Our next decision was to test our 2nd cousin “G” (L0052) where it was determined that cousins “H”, “I” and “G” were a perfect match out of 43 markers.
We could now reasonable conclude that the DNA haplotype of the MRCA great-grandfather “A” was the common haplotype displayed by cousins “H”, “I” and “G”.The only question we are left with is where the two mutations occurred for cousin “J”. One or both mutations could have occurred at the birth of his father “F” or one or both could have occurred at the birth of “J” himself. “J” has a brother, “K”, that could be tested to likely prove this point.
Notes for Slide 2
On a more general scale and with a more expansive
genealogy, the following rules of triangulation apply.
If siblings “H” and “I” have a perfect 43 marker match, one can conclude they have the same haplotype as that of their MRCA father “D”.
If cousins “H” and “J” have a perfect 43 marker match, one can conclude they have the same haplotype as that of their MRCA grandfather “B”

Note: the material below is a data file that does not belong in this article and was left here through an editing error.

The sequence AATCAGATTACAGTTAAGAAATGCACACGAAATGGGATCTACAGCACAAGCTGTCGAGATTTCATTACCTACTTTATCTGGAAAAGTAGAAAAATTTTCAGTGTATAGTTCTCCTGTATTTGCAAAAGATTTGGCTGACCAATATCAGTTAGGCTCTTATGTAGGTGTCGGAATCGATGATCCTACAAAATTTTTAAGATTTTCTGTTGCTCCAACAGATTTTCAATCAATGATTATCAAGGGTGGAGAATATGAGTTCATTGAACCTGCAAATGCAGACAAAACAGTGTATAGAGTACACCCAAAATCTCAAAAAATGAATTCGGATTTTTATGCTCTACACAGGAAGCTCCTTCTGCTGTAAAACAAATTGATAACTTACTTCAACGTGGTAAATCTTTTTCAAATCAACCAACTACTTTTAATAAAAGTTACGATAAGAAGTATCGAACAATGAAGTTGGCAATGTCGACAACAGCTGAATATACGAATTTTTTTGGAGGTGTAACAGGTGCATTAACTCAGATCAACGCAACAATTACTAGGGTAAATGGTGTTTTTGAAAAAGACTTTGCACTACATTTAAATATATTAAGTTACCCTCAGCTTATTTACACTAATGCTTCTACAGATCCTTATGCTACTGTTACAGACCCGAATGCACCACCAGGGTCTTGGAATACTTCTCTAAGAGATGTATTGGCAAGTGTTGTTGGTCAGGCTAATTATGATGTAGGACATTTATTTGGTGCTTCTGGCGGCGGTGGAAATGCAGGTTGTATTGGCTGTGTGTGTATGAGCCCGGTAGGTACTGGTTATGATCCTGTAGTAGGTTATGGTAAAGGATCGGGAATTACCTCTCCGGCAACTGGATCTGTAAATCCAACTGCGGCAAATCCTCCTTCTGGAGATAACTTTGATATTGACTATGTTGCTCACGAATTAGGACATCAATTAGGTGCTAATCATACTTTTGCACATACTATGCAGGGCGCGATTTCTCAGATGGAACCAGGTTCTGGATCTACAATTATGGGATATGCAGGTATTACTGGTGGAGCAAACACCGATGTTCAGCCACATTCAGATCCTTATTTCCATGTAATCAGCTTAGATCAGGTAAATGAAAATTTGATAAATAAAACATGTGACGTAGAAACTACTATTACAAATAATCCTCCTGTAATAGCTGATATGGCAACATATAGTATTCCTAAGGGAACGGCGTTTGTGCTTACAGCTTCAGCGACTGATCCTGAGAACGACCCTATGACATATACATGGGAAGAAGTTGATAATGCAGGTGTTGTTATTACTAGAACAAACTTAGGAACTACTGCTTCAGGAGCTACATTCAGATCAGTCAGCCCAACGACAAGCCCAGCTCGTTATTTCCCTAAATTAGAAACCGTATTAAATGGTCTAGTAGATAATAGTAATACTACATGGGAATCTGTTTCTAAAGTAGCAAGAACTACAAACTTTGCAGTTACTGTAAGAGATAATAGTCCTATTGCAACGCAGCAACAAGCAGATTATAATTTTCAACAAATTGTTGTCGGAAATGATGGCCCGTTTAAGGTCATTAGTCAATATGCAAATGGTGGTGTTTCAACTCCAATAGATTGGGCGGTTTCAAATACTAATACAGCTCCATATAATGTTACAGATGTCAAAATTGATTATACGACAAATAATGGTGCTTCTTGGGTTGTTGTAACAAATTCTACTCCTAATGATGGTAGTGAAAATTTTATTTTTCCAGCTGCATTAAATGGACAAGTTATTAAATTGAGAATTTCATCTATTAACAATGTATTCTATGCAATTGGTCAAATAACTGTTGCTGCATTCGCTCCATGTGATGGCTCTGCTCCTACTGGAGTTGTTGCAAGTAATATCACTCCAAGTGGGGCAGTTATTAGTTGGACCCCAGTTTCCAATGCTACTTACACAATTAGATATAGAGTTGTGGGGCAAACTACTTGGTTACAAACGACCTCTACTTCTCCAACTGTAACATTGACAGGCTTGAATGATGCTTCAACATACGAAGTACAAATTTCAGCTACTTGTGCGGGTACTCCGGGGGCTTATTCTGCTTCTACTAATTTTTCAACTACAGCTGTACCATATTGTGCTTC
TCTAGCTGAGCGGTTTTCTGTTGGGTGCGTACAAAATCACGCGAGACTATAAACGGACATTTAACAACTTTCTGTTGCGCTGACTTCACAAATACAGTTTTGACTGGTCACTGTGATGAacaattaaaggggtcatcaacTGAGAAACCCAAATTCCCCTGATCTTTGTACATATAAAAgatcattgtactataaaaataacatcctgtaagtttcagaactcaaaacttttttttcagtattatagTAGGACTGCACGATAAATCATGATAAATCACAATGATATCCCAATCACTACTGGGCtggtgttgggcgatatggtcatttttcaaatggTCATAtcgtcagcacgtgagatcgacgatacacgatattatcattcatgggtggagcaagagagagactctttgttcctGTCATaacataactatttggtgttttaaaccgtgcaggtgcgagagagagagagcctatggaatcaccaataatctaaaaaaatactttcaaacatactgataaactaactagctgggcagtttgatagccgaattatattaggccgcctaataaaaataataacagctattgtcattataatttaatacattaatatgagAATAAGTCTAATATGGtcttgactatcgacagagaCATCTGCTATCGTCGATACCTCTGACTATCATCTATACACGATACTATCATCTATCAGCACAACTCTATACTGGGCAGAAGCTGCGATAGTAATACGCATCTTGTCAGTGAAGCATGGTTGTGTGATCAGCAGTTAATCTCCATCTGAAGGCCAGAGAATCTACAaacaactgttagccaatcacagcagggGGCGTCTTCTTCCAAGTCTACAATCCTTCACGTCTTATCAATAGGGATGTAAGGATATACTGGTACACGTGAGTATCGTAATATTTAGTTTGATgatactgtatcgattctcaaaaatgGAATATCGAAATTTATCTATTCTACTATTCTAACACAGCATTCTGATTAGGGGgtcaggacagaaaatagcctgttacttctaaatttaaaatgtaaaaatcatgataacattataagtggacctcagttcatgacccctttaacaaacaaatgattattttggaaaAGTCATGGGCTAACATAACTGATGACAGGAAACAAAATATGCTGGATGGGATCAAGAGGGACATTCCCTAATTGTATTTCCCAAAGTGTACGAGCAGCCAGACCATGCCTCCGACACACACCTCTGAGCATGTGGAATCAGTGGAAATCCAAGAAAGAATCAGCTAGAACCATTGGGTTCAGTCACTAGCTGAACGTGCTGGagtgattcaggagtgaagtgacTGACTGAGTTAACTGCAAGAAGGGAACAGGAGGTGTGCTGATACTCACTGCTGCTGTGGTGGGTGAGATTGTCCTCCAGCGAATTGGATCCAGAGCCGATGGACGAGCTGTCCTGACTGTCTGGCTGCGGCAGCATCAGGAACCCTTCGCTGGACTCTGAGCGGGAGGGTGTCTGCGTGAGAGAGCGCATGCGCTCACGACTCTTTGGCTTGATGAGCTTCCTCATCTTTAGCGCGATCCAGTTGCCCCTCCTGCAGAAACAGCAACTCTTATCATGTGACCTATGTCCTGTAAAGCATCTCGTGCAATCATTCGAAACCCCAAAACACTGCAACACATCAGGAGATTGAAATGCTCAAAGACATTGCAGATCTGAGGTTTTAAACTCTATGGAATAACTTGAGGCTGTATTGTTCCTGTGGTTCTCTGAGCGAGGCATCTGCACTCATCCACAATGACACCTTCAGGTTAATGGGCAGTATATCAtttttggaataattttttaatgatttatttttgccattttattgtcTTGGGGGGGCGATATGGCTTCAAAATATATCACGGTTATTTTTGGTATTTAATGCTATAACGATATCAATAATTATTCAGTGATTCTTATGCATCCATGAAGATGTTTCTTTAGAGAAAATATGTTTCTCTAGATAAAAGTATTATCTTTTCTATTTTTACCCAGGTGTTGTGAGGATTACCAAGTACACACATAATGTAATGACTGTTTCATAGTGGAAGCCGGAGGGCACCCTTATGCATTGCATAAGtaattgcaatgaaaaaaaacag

If cousins “H” and “L” have a perfect 43 match, one can conclude they have the same haplotype as that of their MRCA great-grandfather “A”.
It is very likely, in many cases, where these perfect matches between cousins will not occur. The need will then arise to bring additional cousins into the testing cycle in order to ascertain the likely modal haplotype of the MRCA, unless of course you exhaust your potential supply of living male cousins before achieving your goal.
It is important that each person, who considers refining their haplotype with Triangulation Method DNA Testing, first create a genealogical proven graphic for their specific Lindsay lineage before considering the use of this tool. This will clearly show you where the possible test candidates (cousins) are and what you can hope to achieve, regarding your Lindsay lineage, with the additional testing.
By using this triangulation method for refining the haplotype of your specific Lindsay lineage, you could potentially, more accurately position the merger of your Lindsay lineage Most Recent Common Ancestor (MRCA) with another Lindsay lineage that has also been DNA tested. Hopefully, in the process, we can also gain some additional insight into the potential mutation rate of the Y-chromosome DNA for our Lindsay lineages.
* It has been established that the use of the Lindsay surname, throughout this web site, implies all the accepted different spellings of the surname found in the site Orthography section.Date This Page Was Initially Posted: November 2001 Date Last Modified &Updated: February 14, 2007
Since April 23, 2003, you are visitor # to this web page (R36)